Anyone can approach a fitness routine like a professional athlete. All it takes is goal setting, motivation, commitment and getting your body used to physical activity.
Sports medicine expert Marc Boff, director of sports medicine for NBC's The Biggest Loser and owner of MHB Fitness, has worked with professional athletes for more than two decades. He spent 20 seasons working with four NBA teams: the Boston Celtics, New Orleans Hornets, Chicago Bulls and Milwaukee Bucks, and is also a spokesperson for the sports protection and performance apparel company McDavid.
Beginning a Fitness Program
When working with athletes, Boff starts with two key components of any fitness program. First, he works with the athlete to create a goal by determining the reason why he or she wants to enter a fitness program.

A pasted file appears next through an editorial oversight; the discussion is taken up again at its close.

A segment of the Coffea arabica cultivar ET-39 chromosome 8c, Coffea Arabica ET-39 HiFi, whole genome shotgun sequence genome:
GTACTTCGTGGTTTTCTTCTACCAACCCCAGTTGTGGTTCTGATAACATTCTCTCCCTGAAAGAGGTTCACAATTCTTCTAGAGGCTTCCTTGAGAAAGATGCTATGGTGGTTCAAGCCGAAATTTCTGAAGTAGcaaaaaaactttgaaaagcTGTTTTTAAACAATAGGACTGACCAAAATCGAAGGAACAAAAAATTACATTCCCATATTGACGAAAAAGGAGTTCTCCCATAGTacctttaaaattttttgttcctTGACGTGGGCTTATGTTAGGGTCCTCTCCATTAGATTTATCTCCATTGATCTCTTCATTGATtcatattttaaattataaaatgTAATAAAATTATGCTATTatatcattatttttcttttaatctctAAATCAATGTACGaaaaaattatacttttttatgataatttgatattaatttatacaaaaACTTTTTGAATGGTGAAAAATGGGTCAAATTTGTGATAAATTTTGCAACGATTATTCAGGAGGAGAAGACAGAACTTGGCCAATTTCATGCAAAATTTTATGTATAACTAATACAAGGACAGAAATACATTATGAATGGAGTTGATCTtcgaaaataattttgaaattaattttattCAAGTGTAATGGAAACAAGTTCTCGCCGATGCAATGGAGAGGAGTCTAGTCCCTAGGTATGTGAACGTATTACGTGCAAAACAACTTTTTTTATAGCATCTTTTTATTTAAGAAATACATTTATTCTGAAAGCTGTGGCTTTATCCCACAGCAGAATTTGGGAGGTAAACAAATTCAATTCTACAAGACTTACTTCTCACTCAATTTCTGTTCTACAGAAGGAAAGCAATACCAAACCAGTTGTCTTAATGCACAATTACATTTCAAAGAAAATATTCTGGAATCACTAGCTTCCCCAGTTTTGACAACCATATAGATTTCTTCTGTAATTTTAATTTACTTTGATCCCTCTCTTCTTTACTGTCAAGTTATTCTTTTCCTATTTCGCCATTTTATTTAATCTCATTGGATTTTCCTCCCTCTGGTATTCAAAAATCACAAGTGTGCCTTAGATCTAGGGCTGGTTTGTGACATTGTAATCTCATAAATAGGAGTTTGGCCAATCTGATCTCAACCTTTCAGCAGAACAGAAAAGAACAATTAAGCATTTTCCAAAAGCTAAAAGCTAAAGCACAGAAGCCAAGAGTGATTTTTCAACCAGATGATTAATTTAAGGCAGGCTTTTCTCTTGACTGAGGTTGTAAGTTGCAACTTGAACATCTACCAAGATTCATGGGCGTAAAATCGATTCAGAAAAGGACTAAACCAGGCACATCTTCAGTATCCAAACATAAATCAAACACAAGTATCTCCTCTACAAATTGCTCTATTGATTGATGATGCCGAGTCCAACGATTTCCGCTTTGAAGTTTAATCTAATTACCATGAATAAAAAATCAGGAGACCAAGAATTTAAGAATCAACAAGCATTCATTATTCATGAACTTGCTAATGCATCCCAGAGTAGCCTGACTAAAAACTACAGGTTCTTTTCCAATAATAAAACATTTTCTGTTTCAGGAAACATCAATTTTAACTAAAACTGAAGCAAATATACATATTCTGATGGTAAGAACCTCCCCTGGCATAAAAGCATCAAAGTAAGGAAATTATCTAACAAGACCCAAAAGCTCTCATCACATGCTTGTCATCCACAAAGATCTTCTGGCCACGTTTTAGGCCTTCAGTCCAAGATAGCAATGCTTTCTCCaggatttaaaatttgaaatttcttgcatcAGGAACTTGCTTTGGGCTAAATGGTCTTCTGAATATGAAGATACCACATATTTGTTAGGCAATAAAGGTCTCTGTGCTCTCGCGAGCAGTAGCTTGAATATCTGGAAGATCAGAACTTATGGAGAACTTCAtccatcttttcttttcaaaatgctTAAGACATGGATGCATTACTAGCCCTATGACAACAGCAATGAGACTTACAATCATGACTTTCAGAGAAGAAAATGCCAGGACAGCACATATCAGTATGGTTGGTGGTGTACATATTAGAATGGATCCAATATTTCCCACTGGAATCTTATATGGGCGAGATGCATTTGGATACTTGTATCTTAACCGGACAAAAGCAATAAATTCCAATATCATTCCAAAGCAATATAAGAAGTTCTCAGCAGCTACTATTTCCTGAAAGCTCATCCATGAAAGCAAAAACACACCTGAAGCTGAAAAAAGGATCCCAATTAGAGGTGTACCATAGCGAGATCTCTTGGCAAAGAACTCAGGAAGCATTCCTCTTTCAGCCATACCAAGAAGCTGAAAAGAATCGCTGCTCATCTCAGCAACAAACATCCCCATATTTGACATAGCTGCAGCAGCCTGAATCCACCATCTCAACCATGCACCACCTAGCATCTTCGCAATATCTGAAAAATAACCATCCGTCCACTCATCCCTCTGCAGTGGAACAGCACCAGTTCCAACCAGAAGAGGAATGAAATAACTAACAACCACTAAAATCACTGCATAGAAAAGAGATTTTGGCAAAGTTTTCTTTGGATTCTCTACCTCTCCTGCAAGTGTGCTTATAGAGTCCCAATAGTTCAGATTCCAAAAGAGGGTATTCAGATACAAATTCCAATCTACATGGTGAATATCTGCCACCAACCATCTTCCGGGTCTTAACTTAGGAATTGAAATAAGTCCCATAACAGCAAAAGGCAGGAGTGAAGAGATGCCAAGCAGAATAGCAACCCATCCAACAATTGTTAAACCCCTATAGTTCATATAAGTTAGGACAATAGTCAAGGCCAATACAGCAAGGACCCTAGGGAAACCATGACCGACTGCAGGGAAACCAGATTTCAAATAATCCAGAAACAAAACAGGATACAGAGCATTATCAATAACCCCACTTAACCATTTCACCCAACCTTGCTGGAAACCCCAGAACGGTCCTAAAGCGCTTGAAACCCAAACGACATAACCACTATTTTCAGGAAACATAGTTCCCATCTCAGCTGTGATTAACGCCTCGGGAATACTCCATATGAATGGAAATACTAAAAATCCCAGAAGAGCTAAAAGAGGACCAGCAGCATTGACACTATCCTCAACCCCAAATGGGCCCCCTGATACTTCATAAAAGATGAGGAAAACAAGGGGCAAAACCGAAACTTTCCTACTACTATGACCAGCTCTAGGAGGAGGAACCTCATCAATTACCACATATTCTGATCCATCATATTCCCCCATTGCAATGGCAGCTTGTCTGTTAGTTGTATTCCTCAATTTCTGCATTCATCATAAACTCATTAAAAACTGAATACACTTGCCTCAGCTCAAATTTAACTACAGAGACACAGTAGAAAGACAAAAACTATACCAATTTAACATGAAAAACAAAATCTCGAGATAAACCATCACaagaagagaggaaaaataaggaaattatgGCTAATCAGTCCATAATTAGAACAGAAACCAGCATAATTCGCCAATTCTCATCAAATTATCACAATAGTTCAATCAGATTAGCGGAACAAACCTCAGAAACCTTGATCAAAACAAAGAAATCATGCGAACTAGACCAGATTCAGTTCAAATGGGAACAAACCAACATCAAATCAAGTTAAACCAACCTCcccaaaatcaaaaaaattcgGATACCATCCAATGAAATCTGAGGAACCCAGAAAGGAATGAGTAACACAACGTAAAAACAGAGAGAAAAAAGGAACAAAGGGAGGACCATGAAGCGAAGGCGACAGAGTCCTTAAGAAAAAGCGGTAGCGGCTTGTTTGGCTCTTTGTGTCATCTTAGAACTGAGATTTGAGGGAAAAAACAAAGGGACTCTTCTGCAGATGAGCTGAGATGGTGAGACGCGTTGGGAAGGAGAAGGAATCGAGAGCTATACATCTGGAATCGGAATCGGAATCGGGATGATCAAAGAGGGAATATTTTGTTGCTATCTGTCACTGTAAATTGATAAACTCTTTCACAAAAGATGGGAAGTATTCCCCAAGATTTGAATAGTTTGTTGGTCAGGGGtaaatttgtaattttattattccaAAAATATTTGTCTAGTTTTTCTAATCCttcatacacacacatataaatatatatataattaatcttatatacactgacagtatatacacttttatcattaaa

"Is it sports-specific or do you want to look good in a bathing suit?" Boff says. "You need to know what your goals are to move to the next phase of the process."
This phase involves making sure you're physically and mentally prepared to start a fitness routine.
"You need to be aware of the steps involved to reach your goal and make sure it is attainable," he says.
Once goals have been established, professional athletes often seek the advice of professionals in other fields. These include strength coaches, physical therapists, athletic trainers, nutritionists and others.
"In terms of individuals, if you have the resources and finances available, go out and seek the advice of someone who specializes in your goal," Boff says. "Whether a weekend warrior or marathon runner, you should tap into those resources if you can."
If that's not an option, researching online can be an alternative. Boff recommends not relying on a single source in order to research properly. Most importantly, if you do create a fitness program on your own, you should always check in with a medical professional before starting.